I have three children aged 11, seven and six. They are all in school and have different preferences when it comes to school shoe style, sports shoe style, water bottle style, colours, coloured pencils, pens, pencil cases, lunch boxes… Need I go on? Picture them — three gorgeous children, two of who have dimples, earnestly requesting obscure, difficult-to-find, and sometimes-expensive back-to-school products. And me — calmly negotiating with a promise (cough, bribe) to get them at least one obscure, difficult-to-find, sometimes-expensive back-to-school product.
The whole process could drive you mad, but I am a bit of an expert at the back-to-school shopping day now. Not to brag but it takes me one day, one shopping centre and one outing with the kids. In fact – and get ready to feel a bit sick – I actually enjoy the back-to-school shopping day.
Here are my top 6 tips for a stress free back-to-school shopping day:
1. Do it all in a day.
It’s a rookie error to stagger the back-to-school shopping over a number of days. Shopping centres during school holidays are not for the faint-hearted. You simply need to cram it all in one day. Get up early so you can park easily, start with coffee and hot chocolates all around and then head to the nearest and best shoe store to get your kids measured up for the school and sports shoes. Explain ahead of time your school’s individual requirements for school shoes. Our school needs the kids in hard-soled black shoes and “mostly white” sports shoes.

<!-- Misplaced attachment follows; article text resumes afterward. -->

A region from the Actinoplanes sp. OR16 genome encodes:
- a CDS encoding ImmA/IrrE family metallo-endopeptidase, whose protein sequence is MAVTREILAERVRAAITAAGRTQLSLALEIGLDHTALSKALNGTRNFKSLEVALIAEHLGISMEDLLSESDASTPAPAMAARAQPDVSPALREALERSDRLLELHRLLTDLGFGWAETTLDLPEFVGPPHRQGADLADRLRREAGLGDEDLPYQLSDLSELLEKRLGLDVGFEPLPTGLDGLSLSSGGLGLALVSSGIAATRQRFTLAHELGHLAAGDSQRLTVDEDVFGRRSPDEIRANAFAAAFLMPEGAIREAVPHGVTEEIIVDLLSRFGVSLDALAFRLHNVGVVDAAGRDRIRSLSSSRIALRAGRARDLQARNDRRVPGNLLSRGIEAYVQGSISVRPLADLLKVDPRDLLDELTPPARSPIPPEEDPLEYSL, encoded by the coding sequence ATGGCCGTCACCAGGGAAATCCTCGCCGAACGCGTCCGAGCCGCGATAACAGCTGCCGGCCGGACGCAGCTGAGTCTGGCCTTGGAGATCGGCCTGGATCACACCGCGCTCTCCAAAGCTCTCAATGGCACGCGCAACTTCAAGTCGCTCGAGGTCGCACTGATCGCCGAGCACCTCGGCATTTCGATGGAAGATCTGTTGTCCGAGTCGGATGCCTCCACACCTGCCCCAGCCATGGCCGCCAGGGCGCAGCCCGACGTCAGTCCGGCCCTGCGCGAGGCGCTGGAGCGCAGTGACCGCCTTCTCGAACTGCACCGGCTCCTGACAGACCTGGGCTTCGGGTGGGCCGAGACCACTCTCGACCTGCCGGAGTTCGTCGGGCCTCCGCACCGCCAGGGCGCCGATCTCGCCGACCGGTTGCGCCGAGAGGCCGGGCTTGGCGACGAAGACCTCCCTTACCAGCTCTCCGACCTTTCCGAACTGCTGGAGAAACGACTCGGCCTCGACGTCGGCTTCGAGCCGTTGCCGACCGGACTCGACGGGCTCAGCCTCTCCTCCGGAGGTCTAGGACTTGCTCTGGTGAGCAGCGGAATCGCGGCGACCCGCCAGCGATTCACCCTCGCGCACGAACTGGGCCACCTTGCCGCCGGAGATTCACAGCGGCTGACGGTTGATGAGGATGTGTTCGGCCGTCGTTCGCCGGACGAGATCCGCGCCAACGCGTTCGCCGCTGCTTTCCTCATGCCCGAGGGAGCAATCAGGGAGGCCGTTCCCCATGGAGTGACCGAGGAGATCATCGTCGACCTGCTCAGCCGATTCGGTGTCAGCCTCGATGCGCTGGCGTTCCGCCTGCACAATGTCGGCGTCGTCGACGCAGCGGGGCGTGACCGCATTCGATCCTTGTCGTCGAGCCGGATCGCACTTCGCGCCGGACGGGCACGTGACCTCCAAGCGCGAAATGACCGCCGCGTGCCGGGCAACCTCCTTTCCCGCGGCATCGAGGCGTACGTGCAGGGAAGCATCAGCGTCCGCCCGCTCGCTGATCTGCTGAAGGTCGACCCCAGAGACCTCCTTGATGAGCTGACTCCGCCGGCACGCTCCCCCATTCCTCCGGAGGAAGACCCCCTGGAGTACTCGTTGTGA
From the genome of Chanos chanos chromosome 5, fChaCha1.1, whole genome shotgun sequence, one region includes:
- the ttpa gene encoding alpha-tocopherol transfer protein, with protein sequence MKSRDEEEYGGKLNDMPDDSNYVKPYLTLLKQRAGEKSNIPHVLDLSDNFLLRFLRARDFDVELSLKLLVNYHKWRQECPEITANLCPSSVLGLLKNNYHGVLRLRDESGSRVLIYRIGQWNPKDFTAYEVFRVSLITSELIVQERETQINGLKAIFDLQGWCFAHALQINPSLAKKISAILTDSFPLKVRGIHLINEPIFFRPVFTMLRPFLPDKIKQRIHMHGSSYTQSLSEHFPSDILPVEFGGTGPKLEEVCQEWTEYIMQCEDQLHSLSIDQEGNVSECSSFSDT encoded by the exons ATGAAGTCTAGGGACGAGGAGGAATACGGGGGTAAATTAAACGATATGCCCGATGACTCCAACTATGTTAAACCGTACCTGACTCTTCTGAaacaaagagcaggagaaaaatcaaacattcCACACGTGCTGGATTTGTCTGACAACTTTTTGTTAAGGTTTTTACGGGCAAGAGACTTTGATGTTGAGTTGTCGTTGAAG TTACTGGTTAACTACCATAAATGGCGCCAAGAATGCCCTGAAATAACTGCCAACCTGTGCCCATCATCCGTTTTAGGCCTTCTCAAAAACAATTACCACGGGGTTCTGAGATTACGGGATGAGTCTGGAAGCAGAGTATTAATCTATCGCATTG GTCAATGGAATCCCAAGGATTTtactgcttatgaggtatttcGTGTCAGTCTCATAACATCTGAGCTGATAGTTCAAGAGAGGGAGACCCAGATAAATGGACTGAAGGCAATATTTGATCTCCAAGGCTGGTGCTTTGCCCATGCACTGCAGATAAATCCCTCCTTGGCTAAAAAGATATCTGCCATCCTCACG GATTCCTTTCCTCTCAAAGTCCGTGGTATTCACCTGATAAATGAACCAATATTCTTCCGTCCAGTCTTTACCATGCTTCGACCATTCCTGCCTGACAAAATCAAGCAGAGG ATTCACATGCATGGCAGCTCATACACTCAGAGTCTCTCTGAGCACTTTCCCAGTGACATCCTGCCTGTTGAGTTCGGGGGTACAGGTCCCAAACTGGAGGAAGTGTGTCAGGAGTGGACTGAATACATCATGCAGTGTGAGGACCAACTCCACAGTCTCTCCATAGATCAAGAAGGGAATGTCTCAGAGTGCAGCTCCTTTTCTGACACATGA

2. Don’t do it all with the kids.
The kids come along for the shoe shopping part because I need all their feet to be measured properly but after that it’s lunch, a quick stop by a stationary shop for a few personal choices and I do the rest without them, either later that afternoon or in the evening. In fact, it’s quite enjoyable to save the stationary shopping for late at night when all is quiet and you can think, and you can pick up a few sneaky things for yourself. It also helps to avoid that pesky problem whereby most stationary suppliers double as toy and confectionary shops.